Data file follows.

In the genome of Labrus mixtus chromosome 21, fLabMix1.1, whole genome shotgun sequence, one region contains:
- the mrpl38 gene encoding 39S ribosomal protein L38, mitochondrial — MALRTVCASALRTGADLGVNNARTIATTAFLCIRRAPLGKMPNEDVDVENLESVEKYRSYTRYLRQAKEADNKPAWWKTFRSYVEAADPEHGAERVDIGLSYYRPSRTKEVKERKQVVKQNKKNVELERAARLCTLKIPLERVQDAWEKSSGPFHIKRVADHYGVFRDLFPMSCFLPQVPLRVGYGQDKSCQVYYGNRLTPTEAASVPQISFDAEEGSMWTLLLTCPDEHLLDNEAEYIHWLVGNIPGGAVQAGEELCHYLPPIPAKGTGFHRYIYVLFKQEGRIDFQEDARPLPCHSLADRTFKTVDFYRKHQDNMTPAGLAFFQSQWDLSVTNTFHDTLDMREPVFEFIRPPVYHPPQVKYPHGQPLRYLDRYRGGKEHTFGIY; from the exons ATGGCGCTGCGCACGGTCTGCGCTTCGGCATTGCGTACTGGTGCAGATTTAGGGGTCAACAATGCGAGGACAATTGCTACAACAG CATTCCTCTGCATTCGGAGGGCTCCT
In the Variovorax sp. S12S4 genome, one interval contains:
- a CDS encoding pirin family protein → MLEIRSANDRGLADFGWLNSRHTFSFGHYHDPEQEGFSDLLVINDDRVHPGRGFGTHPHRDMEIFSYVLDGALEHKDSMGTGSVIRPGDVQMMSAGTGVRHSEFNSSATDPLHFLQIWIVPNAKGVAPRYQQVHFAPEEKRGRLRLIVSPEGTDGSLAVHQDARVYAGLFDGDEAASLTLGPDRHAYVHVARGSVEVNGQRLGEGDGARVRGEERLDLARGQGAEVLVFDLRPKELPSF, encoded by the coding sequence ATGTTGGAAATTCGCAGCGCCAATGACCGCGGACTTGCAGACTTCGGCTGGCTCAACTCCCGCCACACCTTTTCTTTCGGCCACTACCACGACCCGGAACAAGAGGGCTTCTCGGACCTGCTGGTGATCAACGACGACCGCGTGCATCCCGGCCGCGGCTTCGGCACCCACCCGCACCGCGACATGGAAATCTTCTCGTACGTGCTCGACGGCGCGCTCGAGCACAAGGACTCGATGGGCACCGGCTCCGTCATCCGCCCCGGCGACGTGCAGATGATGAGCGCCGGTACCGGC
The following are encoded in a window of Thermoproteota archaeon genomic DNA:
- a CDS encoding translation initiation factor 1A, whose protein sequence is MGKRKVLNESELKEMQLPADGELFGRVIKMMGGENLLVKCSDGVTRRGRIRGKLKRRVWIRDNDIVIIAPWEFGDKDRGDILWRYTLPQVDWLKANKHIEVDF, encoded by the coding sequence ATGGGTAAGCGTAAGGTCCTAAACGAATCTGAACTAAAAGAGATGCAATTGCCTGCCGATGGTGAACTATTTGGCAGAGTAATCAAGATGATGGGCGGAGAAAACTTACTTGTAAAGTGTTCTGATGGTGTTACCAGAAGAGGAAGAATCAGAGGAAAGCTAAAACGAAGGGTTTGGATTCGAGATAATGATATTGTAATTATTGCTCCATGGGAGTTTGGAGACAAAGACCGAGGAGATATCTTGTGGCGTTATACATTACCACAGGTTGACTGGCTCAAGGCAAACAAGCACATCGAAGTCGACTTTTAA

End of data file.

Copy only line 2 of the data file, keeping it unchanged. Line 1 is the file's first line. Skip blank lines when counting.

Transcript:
- the mrpl38 gene encoding 39S ribosomal protein L38, mitochondrial — MALRTVCASALRTGADLGVNNARTIATTAFLCIRRAPLGKMPNEDVDVENLESVEKYRSYTRYLRQAKEADNKPAWWKTFRSYVEAADPEHGAERVDIGLSYYRPSRTKEVKERKQVVKQNKKNVELERAARLCTLKIPLERVQDAWEKSSGPFHIKRVADHYGVFRDLFPMSCFLPQVPLRVGYGQDKSCQVYYGNRLTPTEAASVPQISFDAEEGSMWTLLLTCPDEHLLDNEAEYIHWLVGNIPGGAVQAGEELCHYLPPIPAKGTGFHRYIYVLFKQEGRIDFQEDARPLPCHSLADRTFKTVDFYRKHQDNMTPAGLAFFQSQWDLSVTNTFHDTLDMREPVFEFIRPPVYHPPQVKYPHGQPLRYLDRYRGGKEHTFGIY; from the exons ATGGCGCTGCGCACGGTCTGCGCTTCGGCATTGCGTACTGGTGCAGATTTAGGGGTCAACAATGCGAGGACAATTGCTACAACAG CATTCCTCTGCATTCGGAGGGCTCCT